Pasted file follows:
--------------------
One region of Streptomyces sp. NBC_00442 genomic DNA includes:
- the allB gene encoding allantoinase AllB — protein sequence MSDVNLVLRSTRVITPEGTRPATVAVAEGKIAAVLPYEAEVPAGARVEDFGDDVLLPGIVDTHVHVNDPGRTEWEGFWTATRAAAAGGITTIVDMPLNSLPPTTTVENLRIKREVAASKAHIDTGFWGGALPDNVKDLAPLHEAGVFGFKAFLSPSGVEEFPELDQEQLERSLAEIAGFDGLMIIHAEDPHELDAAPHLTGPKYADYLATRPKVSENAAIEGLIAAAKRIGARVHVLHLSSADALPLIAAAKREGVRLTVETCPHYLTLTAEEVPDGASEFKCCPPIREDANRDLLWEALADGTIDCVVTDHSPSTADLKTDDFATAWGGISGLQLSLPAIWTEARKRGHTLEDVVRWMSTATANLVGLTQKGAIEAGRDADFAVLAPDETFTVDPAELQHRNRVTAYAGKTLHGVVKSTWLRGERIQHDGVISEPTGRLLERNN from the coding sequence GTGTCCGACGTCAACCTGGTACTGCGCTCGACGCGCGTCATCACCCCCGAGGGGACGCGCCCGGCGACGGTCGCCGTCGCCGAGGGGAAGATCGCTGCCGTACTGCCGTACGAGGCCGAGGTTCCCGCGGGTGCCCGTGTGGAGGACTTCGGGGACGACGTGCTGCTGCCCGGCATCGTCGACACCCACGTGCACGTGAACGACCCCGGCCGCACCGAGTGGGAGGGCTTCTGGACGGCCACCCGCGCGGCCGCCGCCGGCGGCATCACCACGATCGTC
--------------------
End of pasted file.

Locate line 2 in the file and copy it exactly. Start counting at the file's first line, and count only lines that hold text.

- the allB gene encoding allantoinase AllB — protein sequence MSDVNLVLRSTRVITPEGTRPATVAVAEGKIAAVLPYEAEVPAGARVEDFGDDVLLPGIVDTHVHVNDPGRTEWEGFWTATRAAAAGGITTIVDMPLNSLPPTTTVENLRIKREVAASKAHIDTGFWGGALPDNVKDLAPLHEAGVFGFKAFLSPSGVEEFPELDQEQLERSLAEIAGFDGLMIIHAEDPHELDAAPHLTGPKYADYLATRPKVSENAAIEGLIAAAKRIGARVHVLHLSSADALPLIAAAKREGVRLTVETCPHYLTLTAEEVPDGASEFKCCPPIREDANRDLLWEALADGTIDCVVTDHSPSTADLKTDDFATAWGGISGLQLSLPAIWTEARKRGHTLEDVVRWMSTATANLVGLTQKGAIEAGRDADFAVLAPDETFTVDPAELQHRNRVTAYAGKTLHGVVKSTWLRGERIQHDGVISEPTGRLLERNN from the coding sequence GTGTCCGACGTCAACCTGGTACTGCGCTCGACGCGCGTCATCACCCCCGAGGGGACGCGCCCGGCGACGGTCGCCGTCGCCGAGGGGAAGATCGCTGCCGTACTGCCGTACGAGGCCGAGGTTCCCGCGGGTGCCCGTGTGGAGGACTTCGGGGACGACGTGCTGCTGCCCGGCATCGTCGACACCCACGTGCACGTGAACGACCCCGGCCGCACCGAGTGGGAGGGCTTCTGGACGGCCACCCGCGCGGCCGCCGCCGGCGGCATCACCACGATCGTC